Sislen notes that play-by-play can help the spoken word format draw in CUME, but it is not a magic bullet; the success of play-by-play depends on the team and the market, and in many cases it can be a detriment. “What a programmer has to recognize is that this event is an important launching point for your radio station to recycle this audience back in. Take them from being P4s and get them into regular listeners. Give them a reason to come in to the other day parts and give them a reason to come back the next day, the next week, some time outside of that play-by-play.”
So how can you win with PPM? Sislen offers the three “C’s” for talk hosts;
“If you’re not crisp, concise and compelling and you’re spoken word, the listener is going to go away, and the moment the listener goes away the PPM knows it.”
For programmers, Sislen stresses the importance of building occasions. “For sports, to put it in perspective, the typical P1 spends 6:44 with the radio station (per week). You get four more occasions (of at least five minutes within a quarter-hour) from those people that 6:44 has gone to 7:44. That’s massive. We’re just talking about your P1s and we’re getting them to come in just four more times in an entire week.”
The other hot issue is clocks. How many spots are you running and where are you running them? Some suggest two breaks per hour straddling the top and bottom quarter-hours and Sislen doesn’t disagree. “In a vacuum, absolutely that’s true. However, we don’t live in a vacuum and the spoken word is different than a music format and you’ve got to know what your competitions clocks are. Study your clocks and make sure you understand the rules that you need to garnish to get credit for a quarter-hour.” Once you figure out your competitors clocks, Sislen says you should be going into content when they go into commercial break. It’s that simple.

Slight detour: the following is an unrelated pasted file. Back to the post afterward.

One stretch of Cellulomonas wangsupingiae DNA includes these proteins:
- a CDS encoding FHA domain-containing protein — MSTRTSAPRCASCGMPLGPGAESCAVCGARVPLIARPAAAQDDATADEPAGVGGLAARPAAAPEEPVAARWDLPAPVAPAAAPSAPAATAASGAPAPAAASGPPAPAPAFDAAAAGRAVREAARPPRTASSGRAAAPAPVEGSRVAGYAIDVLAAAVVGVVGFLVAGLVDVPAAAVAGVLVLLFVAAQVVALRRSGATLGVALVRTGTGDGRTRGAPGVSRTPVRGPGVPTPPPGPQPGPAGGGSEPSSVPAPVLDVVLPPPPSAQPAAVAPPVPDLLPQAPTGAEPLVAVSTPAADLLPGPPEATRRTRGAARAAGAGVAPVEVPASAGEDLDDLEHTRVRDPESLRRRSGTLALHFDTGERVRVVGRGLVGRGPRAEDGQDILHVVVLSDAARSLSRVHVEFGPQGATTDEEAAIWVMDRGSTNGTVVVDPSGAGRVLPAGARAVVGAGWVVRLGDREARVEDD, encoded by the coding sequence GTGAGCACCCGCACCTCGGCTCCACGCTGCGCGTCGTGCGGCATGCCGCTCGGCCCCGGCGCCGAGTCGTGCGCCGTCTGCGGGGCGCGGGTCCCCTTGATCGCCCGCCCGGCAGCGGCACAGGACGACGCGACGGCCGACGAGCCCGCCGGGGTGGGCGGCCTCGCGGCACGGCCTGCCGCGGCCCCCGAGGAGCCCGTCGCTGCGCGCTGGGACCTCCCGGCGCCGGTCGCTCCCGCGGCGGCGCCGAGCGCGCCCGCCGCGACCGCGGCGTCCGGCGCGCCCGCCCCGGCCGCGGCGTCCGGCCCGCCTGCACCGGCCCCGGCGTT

Listen to our entire conversation, including the importance of marketing your show and station, how buyers and sellers still need more education and what’s next for PPM.
A year ago, I was driving in my car and longing for some holiday spirit. I knew there was a station in town playing Christmas music full-time, but wasn’t sure which one. So, I scanned until I found it. I gave it one of my car radio pre-sets and listened to it on and off through the holidays. A year later, that station is still a pre-set. In PPM world, I’m a P5 or P6, but where before in the diary world, I would never acknowledge having listened to it, now every couple of weeks for a year this station picked up an extra quarter-hour or so. And now, Christmas music is back full-time, a week earlier than last season, and I’m already listening.
You say, “Great Larry, thanks. I can’t play Christmas music.”
Do you have the Super Bowl? March Madness? A Play by Play franchise? or are you the “election station?” Maybe you own the big story or controversy in town. If not, consider what it is your station offers that is of the highest quality in your market making it worth while to non-traditional listeners of your radio station. If it’s traffic then you need to be THE station for traffic. It doesn’t necessarily need to be something people THINK they need. Afterall, nobody was clamoring for a month of non-stop Christmas music.
Maybe you can be the station for High School football scores or the station that talks sex on Friday nights. Whatever it is, find it, own it, leverage it. Niche programming, even one time events, can impact your ratings all year-long.